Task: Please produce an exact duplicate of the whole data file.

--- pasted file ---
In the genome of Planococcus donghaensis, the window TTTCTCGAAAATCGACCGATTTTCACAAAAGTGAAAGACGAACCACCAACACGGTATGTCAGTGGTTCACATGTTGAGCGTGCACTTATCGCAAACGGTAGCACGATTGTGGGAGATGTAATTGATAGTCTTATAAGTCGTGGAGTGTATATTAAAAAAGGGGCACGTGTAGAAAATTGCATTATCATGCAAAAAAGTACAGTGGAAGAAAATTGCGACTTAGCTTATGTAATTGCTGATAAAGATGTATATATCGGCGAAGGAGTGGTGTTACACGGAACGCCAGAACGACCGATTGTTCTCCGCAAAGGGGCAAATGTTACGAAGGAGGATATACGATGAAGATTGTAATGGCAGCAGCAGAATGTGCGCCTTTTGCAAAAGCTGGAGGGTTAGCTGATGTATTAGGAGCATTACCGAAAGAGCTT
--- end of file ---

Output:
In the genome of Planococcus donghaensis, the window TTTCTCGAAAATCGACCGATTTTCACAAAAGTGAAAGACGAACCACCAACACGGTATGTCAGTGGTTCACATGTTGAGCGTGCACTTATCGCAAACGGTAGCACGATTGTGGGAGATGTAATTGATAGTCTTATAAGTCGTGGAGTGTATATTAAAAAAGGGGCACGTGTAGAAAATTGCATTATCATGCAAAAAAGTACAGTGGAAGAAAATTGCGACTTAGCTTATGTAATTGCTGATAAAGATGTATATATCGGCGAAGGAGTGGTGTTACACGGAACGCCAGAACGACCGATTGTTCTCCGCAAAGGGGCAAATGTTACGAAGGAGGATATACGATGAAGATTGTAATGGCAGCAGCAGAATGTGCGCCTTTTGCAAAAGCTGGAGGGTTAGCTGATGTATTAGGAGCATTACCGAAAGAGCTT